Infact, to many of the public the only signs of any European spending will come from seeing a more confident Ed Miliband and subsequently resurgent New Labour exploiting the small benefits that any increased spending by a socialist President will no doubt bring. And also obviously Francois Hollande is the President of the Republic of France and not the United Kingdom. Aside from a few minor concessions on controversial tax issues such as the ‘granny tax’ and ‘pasty tax,’ it is highly unlikely that Osborne and Cameron will make a U-turn to dramatically increase spending. Such an approach was confirmed only earlier today in the annual Queen’s speech and an Andrew Marr interview in which Osborne laughably declared that “the national mood is now very much behind the deficit plan.”
Evidently people aren’t. Especially if you’re a pasty-eating pensioner with large savings and an unemployed grandchild.
‘Without fuel, they were nothing. They built a house of straw. The thundering machines sputtered and stopped. Their leaders talked and talked and talked. But nothing could stem the avalanche. Their world crumbled. The cities exploded. A whirlwind of looting, a firestorm of fear.’
No, I have not gone mad. The above is actually the opening narrative to Mad Max 2, although with the long lines of vehicles forming queues across the United Kingdom and panic stricken motorists greedily filling any available container with fuel last week a historian working centuries in the future would be forgiven for thinking that these events actually did happen in March and April, 2012. I am of course referring to the self-made fuel shortages that have dominated the national new spectrum for the past two weeks. With so much press attention currently fixed only upon the scenes seen at petrol station forecourts and government incompetence, what is all the fuss about?
Well, in the first instance the fuel shortage crisis began when the fuel tanker drivers became disillusioned with their employers. Citing concerns over pay, health and safety laws, pensions and an increasingly harsh working environment, the drivers turned to their representative Union, Unite. Although talks were held over the last year these were unproductive and tanker drivers were instead balloted over strike action. Signalling ‘overwhelming’ support in favour of strike action, the drivers refrained from announcing when a potential strike would take place, instead using the threat of strike action as a far more effective tool for gaining media attention. Whilst most members of the public were oblivious to the developing crisis others began to panic buy, filling their tanks and stockpiling fuel having remembered the catastrophic consequences of the year 2000 fuel strikes within the United Kingdom.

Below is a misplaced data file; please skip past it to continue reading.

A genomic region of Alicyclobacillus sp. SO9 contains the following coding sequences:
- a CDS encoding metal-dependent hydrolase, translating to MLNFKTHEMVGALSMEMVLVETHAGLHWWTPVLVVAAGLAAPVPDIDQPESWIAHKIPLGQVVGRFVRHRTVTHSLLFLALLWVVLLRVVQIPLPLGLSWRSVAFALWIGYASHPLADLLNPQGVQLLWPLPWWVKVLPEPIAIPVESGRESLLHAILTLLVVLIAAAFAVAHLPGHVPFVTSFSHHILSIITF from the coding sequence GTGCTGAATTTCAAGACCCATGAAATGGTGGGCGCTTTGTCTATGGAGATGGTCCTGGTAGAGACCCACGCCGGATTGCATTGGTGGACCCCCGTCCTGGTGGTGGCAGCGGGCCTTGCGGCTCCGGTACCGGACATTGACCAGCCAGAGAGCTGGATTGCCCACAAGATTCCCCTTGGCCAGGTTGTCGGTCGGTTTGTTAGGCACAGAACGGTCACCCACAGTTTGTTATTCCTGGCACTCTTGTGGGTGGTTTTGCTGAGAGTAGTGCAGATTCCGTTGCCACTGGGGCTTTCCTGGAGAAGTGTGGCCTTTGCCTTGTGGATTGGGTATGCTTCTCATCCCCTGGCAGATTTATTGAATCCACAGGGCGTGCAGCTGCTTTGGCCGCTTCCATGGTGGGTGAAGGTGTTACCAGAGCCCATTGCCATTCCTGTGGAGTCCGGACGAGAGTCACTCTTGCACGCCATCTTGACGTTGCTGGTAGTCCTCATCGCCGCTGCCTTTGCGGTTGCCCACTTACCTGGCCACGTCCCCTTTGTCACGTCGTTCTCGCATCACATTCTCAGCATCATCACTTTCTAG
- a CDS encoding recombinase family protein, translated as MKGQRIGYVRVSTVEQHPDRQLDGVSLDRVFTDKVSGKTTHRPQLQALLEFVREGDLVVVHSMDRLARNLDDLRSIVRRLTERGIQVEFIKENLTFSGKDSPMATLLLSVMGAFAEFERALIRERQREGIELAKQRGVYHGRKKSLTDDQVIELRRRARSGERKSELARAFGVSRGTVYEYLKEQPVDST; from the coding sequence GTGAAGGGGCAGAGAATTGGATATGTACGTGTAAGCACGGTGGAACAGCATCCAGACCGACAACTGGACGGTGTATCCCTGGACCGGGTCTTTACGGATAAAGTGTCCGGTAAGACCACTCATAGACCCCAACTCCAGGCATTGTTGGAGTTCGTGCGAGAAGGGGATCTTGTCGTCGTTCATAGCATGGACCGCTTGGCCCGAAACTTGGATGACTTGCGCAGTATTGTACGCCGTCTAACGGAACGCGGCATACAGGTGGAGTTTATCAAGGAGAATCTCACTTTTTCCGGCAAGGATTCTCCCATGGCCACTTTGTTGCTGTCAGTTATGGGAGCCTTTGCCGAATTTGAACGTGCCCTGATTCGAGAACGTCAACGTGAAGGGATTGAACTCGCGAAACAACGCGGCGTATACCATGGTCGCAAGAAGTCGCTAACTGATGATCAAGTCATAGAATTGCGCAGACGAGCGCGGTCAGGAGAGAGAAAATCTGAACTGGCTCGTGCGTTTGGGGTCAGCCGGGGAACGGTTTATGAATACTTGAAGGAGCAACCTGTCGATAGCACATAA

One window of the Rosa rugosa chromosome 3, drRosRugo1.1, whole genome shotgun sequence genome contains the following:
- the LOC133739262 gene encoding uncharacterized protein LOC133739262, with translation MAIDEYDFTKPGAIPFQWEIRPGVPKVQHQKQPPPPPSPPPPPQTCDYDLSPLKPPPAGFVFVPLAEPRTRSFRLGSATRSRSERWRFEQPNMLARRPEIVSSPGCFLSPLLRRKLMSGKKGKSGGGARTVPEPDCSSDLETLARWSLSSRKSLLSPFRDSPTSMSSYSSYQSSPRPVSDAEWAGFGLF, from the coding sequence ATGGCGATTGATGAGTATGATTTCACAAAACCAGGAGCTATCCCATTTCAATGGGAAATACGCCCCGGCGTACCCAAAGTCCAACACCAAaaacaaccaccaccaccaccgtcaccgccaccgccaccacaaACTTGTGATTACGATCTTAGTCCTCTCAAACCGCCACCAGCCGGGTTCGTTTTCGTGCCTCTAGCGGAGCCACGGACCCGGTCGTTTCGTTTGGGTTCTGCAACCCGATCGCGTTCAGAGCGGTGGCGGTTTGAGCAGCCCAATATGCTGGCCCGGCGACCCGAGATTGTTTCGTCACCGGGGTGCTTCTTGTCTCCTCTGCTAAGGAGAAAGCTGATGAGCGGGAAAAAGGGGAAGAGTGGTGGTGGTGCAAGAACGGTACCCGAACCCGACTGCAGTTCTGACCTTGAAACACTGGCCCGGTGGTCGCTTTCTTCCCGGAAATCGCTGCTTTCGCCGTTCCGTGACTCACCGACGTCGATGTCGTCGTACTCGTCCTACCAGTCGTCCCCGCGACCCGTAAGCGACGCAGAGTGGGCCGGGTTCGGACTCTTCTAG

It was at this stage that Whitehall chose to offer advice to motorists – even though a strike had yet to be confirmed and the panic buying elements of the public were currently in the minority. On the 28th March, 2012, Cabinet Minister Frances Maude publicly stated on Sky News that people should take ‘sensible precautions’ and maintain a jerry can full of fuel at home. Instantly criticised by the Fire Brigades Union this advice was later withdrawn for being incorrect and potentially unsafe. However, with social media as the catalyst the damage had already been done; forecourts were swamped with motorists looking to fill their tanks and shops such as the motoring giant Halfords were reporting that jerry can sales had increased by 600%.
So, having created mass panic with the mere threat of striking do Unite and the tanker drivers have a legitimate reason to strike? At a first glance it would appear that they do not. Whilst fuel tanker driving is unquestionably an extremely dangerous job and Unite has insisted that the strike is not about pay, it should be noted that the drivers are paid an average of £45 000 per year and that all have been offered an extra £250 bonus for two hours extra work per day to resolve any shortages at petrol stations. For many families who are struggling to contend with rising fuel, food and living prices, reports of such wages have only served to alienate large chunks of public support.
However, this does not mean that we should adopt a Thatcher-esque mentality and prepare for a protracted and bitter dispute simply because these people are well paid. Neither should we follow the example of American ex-President Ronald Reagan and sack all strikers, replacing them with military staff as a temporary measure. Instead, we should accept that the tanker drivers and Unite do have a valid and legitimate argument.